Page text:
Guilty of the Body and Blood of the Lord

2013-04-09 by . 5 comments

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I often joke that Baptists can’t agree on much. Our emphasis on the autonomy of the local Church has resulted in a surprisingly vast array of beliefs within the Baptist denomination. But there are certain Baptist distinctives that are common, even for such an unorganized, fiercely independent denomination. Among those distinctives are two ordinances that are recognized:

The local church should practice two ordinances: (1) baptism of believers by immersion in water, identifying the individual with Christ in His death, burial, and resurrection, and (2) the Lord’s Supper, or communion, commemorating His death for our sins. Matthew 28:19, 20; 1 Corinthians 11:23–32

For a Baptist, The Lord’s Supper is not a supernatural experience. It’s remarkably ordinary.   It’s not a channel of divine Grace.  It’s simply a time to remember Christ’s sacrifice.

That said, we do believe that it’s important.  It helps us to remember who we are, who God is, and offers a time for self-reflection.  It’s a time to examine our own lives for unrecognized, and un-confessed sin.

The typical ceremony (if you can call it that) starts out with a reading from 1 Corinthians Chapter 11  (the following quote taken from the King James)

23For I have received of the Lord that which also I delivered unto you, That the Lord Jesus the same night in which he was betrayed took bread: 24And when he had given thanks, he brake it, and said, Take, eat: this is my body, which is broken for you: this do in remembrance of me. 25After the same manner also he took the cup, when he had supped, saying, This cup is the new testament in my blood: this do ye, as oft as ye drink it, in remembrance of me. 26For as often as ye eat this bread, and drink this cup, ye do shew the Lord’s death till he come. 27Wherefore whosoever shall eat this bread, and drink this cup of the Lord, unworthily, shall be guilty of the body and blood of the Lord. 28But let a man examine himself, and so let him eat of that bread, and drink of that cup. 29For he that eateth and drinketh unworthily, eateth and drinketh damnation to himself, not discerning the Lord’s body. 30For this cause many are weak and sickly among you, and many sleep. 31For if we would judge ourselves, we should not be judged. 32But when we are judged, we are chastened of the Lord, that we should not be condemned with the world.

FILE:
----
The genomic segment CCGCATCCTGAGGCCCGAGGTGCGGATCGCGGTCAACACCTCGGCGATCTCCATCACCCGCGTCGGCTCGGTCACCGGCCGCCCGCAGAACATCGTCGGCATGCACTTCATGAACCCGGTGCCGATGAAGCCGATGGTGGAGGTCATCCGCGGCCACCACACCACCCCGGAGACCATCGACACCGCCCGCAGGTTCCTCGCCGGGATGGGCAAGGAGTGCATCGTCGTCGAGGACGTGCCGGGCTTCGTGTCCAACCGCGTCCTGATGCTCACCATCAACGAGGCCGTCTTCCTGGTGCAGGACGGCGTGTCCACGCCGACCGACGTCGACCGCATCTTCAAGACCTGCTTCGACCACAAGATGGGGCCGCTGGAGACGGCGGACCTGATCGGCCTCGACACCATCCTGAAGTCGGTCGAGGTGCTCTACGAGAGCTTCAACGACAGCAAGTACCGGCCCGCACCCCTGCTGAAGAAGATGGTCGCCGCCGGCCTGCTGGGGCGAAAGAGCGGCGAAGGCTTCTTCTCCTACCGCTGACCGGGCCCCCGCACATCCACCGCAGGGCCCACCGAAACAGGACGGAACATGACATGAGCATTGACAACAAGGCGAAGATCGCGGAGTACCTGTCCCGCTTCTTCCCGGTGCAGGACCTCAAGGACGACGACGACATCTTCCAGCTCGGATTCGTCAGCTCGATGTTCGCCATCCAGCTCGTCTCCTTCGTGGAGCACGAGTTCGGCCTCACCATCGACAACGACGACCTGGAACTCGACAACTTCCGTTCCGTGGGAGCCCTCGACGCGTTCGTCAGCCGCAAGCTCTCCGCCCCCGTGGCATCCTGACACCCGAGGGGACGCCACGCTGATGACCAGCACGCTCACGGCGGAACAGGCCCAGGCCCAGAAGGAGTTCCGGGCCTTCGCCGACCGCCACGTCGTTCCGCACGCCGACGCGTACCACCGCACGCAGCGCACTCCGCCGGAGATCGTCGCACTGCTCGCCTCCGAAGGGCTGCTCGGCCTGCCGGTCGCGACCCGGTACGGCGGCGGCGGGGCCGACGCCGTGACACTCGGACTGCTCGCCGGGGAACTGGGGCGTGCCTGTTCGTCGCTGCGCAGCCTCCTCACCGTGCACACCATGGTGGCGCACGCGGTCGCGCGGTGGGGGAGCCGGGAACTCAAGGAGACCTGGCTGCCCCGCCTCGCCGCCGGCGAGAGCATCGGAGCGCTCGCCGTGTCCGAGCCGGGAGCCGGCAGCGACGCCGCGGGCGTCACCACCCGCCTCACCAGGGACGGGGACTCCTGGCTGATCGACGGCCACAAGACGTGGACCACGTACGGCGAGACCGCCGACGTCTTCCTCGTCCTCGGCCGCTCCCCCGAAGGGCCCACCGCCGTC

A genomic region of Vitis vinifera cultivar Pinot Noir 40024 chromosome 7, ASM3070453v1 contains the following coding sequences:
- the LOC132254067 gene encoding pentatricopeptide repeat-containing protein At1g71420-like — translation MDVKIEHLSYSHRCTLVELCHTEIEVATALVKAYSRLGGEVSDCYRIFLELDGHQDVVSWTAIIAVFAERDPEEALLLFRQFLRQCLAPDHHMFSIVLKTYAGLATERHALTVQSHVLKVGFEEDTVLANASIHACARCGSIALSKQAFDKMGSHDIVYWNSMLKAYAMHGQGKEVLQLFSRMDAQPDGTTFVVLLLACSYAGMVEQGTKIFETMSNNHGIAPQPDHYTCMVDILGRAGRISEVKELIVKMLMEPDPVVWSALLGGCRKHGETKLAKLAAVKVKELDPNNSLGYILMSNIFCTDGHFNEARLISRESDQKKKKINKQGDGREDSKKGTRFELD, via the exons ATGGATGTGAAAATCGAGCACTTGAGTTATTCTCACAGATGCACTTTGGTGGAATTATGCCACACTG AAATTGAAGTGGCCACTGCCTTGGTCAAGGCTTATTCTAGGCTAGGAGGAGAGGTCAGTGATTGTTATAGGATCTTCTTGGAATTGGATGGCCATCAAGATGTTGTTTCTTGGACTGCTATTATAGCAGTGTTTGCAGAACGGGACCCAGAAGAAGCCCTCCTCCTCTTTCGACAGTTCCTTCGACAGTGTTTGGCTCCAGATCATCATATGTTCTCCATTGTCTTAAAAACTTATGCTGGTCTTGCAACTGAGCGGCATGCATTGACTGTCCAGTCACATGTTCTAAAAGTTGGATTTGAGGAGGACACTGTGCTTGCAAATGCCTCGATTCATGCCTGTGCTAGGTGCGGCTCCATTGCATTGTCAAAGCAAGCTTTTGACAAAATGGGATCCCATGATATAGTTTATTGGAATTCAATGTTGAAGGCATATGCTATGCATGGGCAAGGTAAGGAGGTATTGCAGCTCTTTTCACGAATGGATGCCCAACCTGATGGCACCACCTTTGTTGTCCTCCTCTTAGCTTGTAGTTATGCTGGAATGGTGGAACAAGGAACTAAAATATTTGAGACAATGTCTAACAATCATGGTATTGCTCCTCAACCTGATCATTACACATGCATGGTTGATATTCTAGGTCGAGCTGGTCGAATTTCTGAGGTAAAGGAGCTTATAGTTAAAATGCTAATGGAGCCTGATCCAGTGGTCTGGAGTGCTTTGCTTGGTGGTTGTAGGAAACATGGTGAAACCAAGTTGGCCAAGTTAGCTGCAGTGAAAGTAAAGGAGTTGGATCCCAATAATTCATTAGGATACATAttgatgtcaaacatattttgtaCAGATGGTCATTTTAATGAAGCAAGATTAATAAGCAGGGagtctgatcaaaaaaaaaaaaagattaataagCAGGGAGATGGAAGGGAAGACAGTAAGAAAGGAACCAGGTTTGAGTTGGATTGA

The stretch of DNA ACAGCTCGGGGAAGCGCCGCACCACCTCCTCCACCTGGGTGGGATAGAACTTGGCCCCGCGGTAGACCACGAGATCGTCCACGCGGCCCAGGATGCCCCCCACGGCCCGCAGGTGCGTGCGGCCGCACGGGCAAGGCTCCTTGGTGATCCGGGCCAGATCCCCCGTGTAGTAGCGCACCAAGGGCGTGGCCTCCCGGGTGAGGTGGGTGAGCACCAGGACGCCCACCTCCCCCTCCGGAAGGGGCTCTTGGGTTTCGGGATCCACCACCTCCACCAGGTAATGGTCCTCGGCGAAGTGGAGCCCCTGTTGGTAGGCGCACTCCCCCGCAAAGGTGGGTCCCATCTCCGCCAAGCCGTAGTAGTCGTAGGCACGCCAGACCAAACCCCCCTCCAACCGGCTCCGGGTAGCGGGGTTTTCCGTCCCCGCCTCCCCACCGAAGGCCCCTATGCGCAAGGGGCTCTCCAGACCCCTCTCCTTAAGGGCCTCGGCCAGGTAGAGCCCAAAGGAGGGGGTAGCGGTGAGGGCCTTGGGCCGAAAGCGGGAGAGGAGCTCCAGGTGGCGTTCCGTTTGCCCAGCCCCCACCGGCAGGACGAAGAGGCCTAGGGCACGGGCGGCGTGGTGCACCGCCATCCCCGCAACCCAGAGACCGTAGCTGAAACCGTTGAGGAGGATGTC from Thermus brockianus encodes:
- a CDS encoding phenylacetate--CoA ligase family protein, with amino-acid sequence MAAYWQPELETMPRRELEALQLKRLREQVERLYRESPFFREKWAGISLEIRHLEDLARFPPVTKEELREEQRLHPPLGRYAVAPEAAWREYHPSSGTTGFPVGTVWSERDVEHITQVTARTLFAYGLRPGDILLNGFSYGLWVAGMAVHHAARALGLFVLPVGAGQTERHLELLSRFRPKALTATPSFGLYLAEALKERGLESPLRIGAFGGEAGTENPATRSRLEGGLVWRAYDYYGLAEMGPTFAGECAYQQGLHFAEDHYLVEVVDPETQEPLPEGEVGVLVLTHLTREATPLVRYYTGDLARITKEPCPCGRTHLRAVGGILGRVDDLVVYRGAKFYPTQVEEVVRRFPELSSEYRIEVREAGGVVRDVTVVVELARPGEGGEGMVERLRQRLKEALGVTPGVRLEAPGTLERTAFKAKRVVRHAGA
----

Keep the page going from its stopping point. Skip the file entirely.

Our Pastor makes it a point, after reading the above passage, to emphasize the fact that we are not to take the cup unworthily.  If we have any unresolved sin, we should not partake of the Lord’s supper.  If we have a conflict with another, we should seek reconciliation first, and participate another time.

I said earlier that Baptists see nothing supernatural about the Lord’s Supper.  That’s only half true.  While we don’t believe that the wafer and wine actually become the body and blood of Christ, we do take verse 29-32 seriously.  God knows our  thoughts, our hearts, and even sins we’ve forgotten about.  Verse 30 tells us that if we partake unworthily, there could be actual physical consequences.

To be honest, there’s a part of me that is a little fearful when I consider this.  It puts me in mind of the awesome power of God, and His perfect righteous standard.  That line of thought leads me to realize just how far short of that standard I fall.

Which is exactly the point.

The purpose of celebrating the Lord’s Supper is to remind us of Christ’s awesome sacrifice.    And how can we understand the true mercy inherent in that sacrifice if we don’t first understand just how undeserving we are.

Accepting that fact allows us to truly comprehend the loving-kindness, and forgiving nature of the God we serve.  It gives extra emphasis to the message of verses 23-26.  That He gave His own body and His blood for us – unworthy sinners.. Wretched beings that we are.  The selfless, forgiving, awesome love is understood more fully by recognizing our own undeserving nature.

In short, it’s an opportunity to recognize just how wretched we are, and how awesome is the God we serve.  Praise be to God in the highest!  Holy, Holy, Holy is His name, and thank you, Lord, for not giving me what I deserve!

 

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  • “Thou preparest a table before ME in the presence of mine enemies.” Your pastor’s interpretation of 1 Cor.29 is incorrect. For if you do not discern that the Lord’s body was murdered. And then go ahead and partake upon the false conjecture that he died in your place to celebrate his death as a good thing. You make yourself guilty of his body and blood. The truth about Jesus’ crucifixion is that it is a unilaterally accountable sin, and is not a direct benefit to anyone. There is only one sin that separates you from God. The refusal to confess directly to God that you are truly sorry Jesus’ lost his life when he was murdered is a sin.

  • BishopW says:

    @ Theodore J, Pls read your bible well! Jesus was NOT MURDERED! He GAVE His life as a sacrifice for sin. John 10vs”17 Therefore doth my Father love me, because I lay down my life, that I might take it again. 18 No man taketh it from me, but I lay it down of myself. I have power to lay it down, and I have power to take it again…” So accepting that sacrifice makes us partakers of redemption! Pls accept Him if you haven’t

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